No one knows the size of the cottage computer industry. In addition to full-time professionals working at home, there are estimated to be thousands of people in the Washington area who moonlight as computer programmers on their off-hours to earn extra money.

What's life like in an electronic cottage?

Is it easier, for instance, to face a computer at 9 a.m. instead of a colleague?

"I love my machines," says Myers. "They are extensions of me, a wonderful creative outlet much as my sewing machine was when my kids were young. My machines and I have a love affair."

Myers finds it comforting to work with computers. "They are non-emotional, very dependable, reliable. It's almost tranquilizing in a way, because of the total absorption of the experience."

Carol Hollis often spends 6 to 8 hours at a time on her machine. She admits to an occasional urge for more personal contact, even with her machine. A technician at Radio Shack programmed her computer to print "Hello Carol" every so often. "That makes me laugh."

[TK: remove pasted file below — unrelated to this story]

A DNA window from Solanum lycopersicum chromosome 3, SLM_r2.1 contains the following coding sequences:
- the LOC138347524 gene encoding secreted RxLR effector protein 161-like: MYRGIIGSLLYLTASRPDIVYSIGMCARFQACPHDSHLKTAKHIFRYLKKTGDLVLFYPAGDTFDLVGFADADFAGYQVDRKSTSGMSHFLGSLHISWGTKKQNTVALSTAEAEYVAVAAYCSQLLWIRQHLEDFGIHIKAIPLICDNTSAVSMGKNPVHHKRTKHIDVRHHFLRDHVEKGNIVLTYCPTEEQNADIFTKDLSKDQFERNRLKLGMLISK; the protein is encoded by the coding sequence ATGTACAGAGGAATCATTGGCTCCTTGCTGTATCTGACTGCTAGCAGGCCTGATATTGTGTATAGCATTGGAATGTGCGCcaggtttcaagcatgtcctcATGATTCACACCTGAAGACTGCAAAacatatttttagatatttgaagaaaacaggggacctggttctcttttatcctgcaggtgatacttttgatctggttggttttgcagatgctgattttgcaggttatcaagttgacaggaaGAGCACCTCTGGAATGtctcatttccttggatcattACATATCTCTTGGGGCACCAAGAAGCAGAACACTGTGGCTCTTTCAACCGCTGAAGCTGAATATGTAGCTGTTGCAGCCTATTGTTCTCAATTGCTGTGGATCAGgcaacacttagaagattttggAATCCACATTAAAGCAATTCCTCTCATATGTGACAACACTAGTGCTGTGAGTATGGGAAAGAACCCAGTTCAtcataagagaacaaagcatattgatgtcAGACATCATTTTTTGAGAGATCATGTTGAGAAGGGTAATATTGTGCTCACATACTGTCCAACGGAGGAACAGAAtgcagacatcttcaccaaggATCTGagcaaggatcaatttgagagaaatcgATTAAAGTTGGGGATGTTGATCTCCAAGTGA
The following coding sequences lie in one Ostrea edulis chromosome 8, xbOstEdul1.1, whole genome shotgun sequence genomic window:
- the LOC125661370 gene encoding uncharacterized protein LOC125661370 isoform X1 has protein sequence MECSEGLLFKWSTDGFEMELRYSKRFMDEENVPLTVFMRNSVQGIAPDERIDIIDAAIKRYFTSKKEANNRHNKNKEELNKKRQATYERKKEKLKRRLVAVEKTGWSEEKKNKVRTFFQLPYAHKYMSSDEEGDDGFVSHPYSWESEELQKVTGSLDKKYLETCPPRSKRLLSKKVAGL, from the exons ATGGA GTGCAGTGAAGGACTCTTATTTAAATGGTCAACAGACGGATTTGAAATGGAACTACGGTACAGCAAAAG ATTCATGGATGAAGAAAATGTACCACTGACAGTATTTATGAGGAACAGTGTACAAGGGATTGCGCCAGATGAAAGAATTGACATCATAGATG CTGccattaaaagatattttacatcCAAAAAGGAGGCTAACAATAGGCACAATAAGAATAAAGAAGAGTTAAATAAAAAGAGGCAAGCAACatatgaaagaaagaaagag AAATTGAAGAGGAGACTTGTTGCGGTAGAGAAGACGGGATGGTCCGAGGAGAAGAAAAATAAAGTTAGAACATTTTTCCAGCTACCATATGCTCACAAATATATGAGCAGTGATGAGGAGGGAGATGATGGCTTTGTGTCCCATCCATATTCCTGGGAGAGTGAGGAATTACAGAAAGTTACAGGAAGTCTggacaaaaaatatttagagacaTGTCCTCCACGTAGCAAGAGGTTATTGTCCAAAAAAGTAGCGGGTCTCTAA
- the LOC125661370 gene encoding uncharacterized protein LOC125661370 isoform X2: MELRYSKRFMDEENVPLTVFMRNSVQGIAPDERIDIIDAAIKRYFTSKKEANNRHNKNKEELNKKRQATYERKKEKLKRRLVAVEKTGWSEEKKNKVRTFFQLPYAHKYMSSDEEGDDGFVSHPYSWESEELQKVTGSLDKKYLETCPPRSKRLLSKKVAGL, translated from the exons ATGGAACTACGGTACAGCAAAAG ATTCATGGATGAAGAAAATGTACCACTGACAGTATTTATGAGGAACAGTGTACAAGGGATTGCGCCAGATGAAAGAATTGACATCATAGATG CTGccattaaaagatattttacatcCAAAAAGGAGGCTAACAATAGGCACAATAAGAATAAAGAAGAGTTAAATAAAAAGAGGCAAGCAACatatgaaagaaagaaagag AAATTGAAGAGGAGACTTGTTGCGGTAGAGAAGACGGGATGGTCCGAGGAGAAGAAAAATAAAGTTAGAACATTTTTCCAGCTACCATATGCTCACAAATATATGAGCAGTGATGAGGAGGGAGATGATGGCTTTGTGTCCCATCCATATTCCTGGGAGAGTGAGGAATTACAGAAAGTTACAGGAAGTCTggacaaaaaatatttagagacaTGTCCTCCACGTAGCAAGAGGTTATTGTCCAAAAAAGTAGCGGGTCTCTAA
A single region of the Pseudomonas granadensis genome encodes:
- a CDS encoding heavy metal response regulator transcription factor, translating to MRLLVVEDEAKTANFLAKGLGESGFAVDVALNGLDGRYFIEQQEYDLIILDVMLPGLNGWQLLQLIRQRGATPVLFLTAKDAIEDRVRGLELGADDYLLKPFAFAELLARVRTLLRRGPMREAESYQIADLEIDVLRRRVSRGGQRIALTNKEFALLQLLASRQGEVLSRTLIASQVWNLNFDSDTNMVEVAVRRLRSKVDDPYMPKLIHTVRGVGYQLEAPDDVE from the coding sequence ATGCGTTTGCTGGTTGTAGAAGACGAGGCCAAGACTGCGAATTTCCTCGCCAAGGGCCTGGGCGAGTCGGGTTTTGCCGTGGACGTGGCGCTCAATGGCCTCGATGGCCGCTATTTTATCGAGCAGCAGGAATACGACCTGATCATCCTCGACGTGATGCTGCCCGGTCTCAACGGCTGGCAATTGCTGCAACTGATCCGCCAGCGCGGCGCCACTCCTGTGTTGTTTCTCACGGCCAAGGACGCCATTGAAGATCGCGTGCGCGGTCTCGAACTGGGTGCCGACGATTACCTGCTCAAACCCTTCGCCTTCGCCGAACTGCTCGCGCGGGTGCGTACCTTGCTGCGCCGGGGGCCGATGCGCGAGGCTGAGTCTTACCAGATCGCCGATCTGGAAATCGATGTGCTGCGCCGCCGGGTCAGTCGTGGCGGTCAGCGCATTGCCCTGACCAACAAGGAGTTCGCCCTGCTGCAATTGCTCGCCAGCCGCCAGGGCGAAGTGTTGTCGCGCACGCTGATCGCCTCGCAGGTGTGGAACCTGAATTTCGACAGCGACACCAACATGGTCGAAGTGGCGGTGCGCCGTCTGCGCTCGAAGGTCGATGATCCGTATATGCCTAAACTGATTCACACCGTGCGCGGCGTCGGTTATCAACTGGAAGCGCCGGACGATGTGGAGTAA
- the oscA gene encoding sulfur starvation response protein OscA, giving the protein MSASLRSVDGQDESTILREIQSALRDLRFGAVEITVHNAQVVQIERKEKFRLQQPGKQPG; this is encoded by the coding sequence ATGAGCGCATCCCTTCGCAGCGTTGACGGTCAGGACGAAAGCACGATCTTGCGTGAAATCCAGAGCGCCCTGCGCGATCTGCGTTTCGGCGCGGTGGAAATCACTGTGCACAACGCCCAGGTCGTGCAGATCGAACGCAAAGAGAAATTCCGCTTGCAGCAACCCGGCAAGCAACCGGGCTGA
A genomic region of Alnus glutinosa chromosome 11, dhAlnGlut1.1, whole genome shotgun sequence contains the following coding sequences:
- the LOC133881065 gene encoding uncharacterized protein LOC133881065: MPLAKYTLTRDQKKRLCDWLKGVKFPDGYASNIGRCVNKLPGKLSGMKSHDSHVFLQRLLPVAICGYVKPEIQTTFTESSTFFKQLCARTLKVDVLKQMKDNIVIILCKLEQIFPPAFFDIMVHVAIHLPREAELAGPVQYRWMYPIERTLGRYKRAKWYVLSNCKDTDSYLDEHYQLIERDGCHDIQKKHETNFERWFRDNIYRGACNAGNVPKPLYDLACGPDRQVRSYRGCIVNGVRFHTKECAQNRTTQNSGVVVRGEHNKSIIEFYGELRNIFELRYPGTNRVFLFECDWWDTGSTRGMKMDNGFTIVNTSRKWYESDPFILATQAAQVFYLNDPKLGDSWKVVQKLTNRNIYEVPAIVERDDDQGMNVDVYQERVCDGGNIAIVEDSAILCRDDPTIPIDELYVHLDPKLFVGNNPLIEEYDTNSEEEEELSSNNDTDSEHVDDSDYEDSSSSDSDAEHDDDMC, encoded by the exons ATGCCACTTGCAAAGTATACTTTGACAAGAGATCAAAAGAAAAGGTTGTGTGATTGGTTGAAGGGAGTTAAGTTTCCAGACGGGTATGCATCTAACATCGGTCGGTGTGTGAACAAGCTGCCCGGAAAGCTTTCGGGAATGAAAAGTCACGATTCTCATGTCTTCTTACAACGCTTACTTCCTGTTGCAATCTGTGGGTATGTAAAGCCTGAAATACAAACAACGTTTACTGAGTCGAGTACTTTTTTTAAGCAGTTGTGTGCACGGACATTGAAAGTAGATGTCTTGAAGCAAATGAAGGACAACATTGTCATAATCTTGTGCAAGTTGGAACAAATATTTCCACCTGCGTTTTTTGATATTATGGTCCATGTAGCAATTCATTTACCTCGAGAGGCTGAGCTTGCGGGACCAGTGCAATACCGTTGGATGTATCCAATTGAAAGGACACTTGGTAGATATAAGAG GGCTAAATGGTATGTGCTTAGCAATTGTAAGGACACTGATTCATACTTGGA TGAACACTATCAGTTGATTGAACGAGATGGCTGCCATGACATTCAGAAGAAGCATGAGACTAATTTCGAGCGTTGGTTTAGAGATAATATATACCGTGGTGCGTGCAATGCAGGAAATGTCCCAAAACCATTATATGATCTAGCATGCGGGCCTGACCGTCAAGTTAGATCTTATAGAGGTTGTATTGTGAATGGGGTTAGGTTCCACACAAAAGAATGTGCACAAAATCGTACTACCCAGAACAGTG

She is dabbling with the idea of buying a voice synthesizer "so that I can program the machine to tell me what I want to hear."

Some people talk to their machines, and at least one has named his Ziggy. But Fisher and Vennard claim they have no such experience. "For me, it's gotten to be about as neutral as using a Xerox" says Fisher. "After all, it's only a dumb machine."

Do you get angry at that dumb machine?

"You get angry all right," says Myers, "but only at yourself. Because the only one who can make mistakes is you. The machine does only what you say, which at times can bring you to the boiling point about yourself."

Home-based computer consultant Nancy Coloday, who advises others on what sorts of machines they need to do their work, says that in computer lingo there is an expression that is well-known: "g-i-g-o."

"This stands for 'garbage in, garbage out,'" she says, "which means if you haven't put in the right material, you don't get out the right material. You have only yourself to blame."

Vennard claims that when this happens, "I tend to want to haul off and smack the thing, but you can't because it might break. You have got to be gentle with these machines."